Após um trágico incidente ocorrido há alguns dias, em que um Bahraini foi morto [En] após se recusar a pagar a um mecânico Bangladeshi um extra de 500 fils (1,30 dólares) que este demandava por seu serviço, o Bahrain interrompeu [En] a emissão de permissões de trabalho para cidadãos de Bangladesh. Um grupo de legisladores está planejando submeter ao parlamento uma proposta que visa a expulsão de todos os trabalhadores Bangladeshis do país, que devem ser hoje mais de 90.000, sob a alegação de que estes cometeriam mais “crimes chocantes e terríveis” [En] do que qualquer outra comunidade.
Mahmood não ficou impressionado por esta reação exagerada e causadora de humilhação, e ele diz [En]:
There are a few things that suggest that our society is in a desperate state. The indicators are probably best exemplified by the exclusionary standards our parliamentarians and their electorate take. Both are quick to condemn whole peoples, nations and even civilizations due to isolated incidents without taking one second to reflect on our own shortcomings and our non-exclusive ownership of basic human values. … If you talk to Bahrainis fortunate enough to have lived in the 70s and before, they will categorically tell you that they have never experienced anything like this, they will confirm that they didn’t give their neighbour’s race or religion much importance. They will further tell you that they habitually interacted with each other in various ways; they visited, conducted business and even fought the British occupation together by forming and maintaining a cohesive multi-cultural front that crossed confessional divides. The common denominator was their Bahraininess which surpassed every other consideration. They celebrated their differences, rather than diligently work at finding the chinks to exploit in each others’ armor. The stark contrast between that era and now could not be more evident. What we now have is an acutely insular society with impenetrable walls propped up by suspicion and hatred of the other. This “us and them” atmosphere is condoned by the government – regardless of how many denials we hear from their higher echelons – evidenced by the selective employment policies, the conditional awards of constitutionally guaranteed citizen benefits and the disparity in economic circumstance. … Let us remind them that their role is to ameliorate differences and protect the national unity, and not diligently and wantonly work at exacerbating them. The demand to expel and ban Bangladeshis because of the unfortunate result of a single person’s moment of anger is tantamount to our agreement to the entrenchment and even encoding xenophobia as our main Bahraini trait.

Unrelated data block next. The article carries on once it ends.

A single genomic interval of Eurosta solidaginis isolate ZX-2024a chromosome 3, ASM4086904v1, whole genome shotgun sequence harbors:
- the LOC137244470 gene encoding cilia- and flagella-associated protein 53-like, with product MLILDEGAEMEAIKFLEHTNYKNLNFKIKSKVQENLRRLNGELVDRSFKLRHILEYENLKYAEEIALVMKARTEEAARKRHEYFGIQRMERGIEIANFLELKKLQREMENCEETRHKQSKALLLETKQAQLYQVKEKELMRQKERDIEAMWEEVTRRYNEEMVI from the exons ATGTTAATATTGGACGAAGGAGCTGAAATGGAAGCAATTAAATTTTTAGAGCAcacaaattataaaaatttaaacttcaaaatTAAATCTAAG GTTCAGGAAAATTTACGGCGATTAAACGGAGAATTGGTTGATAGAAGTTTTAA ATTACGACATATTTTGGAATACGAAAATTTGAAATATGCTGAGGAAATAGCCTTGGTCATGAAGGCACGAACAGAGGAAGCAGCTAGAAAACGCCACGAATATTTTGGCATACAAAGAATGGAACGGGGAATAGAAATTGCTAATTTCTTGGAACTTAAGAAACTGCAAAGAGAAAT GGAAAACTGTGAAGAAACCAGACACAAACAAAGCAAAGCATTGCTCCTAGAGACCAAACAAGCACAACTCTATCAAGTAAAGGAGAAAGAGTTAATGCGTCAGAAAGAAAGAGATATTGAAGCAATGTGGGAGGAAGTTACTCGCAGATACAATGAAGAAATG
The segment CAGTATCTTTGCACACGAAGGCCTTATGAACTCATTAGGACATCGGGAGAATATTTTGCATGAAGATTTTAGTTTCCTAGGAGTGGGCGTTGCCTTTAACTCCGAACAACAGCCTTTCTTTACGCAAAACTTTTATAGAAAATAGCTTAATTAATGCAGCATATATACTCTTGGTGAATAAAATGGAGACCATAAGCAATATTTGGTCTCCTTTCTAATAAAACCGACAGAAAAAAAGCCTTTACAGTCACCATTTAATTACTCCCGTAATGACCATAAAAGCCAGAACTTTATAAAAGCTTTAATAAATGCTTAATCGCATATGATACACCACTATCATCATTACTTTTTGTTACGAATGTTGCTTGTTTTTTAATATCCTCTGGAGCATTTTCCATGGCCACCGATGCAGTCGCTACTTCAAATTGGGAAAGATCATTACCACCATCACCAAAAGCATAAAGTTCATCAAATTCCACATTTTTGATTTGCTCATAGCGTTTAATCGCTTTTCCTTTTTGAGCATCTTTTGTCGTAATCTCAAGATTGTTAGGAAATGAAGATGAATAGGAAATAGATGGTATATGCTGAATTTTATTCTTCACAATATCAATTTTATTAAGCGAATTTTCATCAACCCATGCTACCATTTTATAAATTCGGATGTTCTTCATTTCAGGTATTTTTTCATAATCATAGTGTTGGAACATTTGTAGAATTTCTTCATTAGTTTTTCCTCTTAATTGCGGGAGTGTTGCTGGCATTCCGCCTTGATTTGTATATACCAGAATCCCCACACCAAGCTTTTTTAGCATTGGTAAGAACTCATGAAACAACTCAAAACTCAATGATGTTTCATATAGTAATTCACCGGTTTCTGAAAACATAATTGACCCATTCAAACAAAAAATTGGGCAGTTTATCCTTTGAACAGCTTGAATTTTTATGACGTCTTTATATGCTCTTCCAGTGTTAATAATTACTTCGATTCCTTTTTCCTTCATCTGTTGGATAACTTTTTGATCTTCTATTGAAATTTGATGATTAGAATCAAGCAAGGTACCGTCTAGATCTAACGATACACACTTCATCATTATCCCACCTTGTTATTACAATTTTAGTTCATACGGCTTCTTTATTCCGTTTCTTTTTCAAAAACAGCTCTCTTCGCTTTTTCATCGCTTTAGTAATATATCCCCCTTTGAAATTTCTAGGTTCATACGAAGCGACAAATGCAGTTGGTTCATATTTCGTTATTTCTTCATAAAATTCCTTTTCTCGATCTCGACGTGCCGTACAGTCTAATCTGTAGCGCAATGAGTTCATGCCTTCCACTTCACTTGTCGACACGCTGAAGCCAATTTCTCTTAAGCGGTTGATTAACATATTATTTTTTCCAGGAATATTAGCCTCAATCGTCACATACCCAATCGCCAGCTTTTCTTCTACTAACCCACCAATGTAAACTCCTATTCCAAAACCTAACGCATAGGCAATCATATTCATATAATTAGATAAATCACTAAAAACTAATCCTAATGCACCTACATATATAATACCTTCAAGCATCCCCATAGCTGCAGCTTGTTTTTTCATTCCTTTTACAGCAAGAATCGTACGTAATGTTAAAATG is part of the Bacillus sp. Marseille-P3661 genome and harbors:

Reeshiez comenta ao post acima [En]:
This is the most ridiculous thing that I’ve heard and is blatant racial discrimination. I can’t believe our government did this and that many people support this law. You can’t punish an entire nation for isolated incidents by their citizens. How would bahrainis feel if all arabs were banned from coming to the US because a random Bahraini killed an American citizen? I am completely disgusted.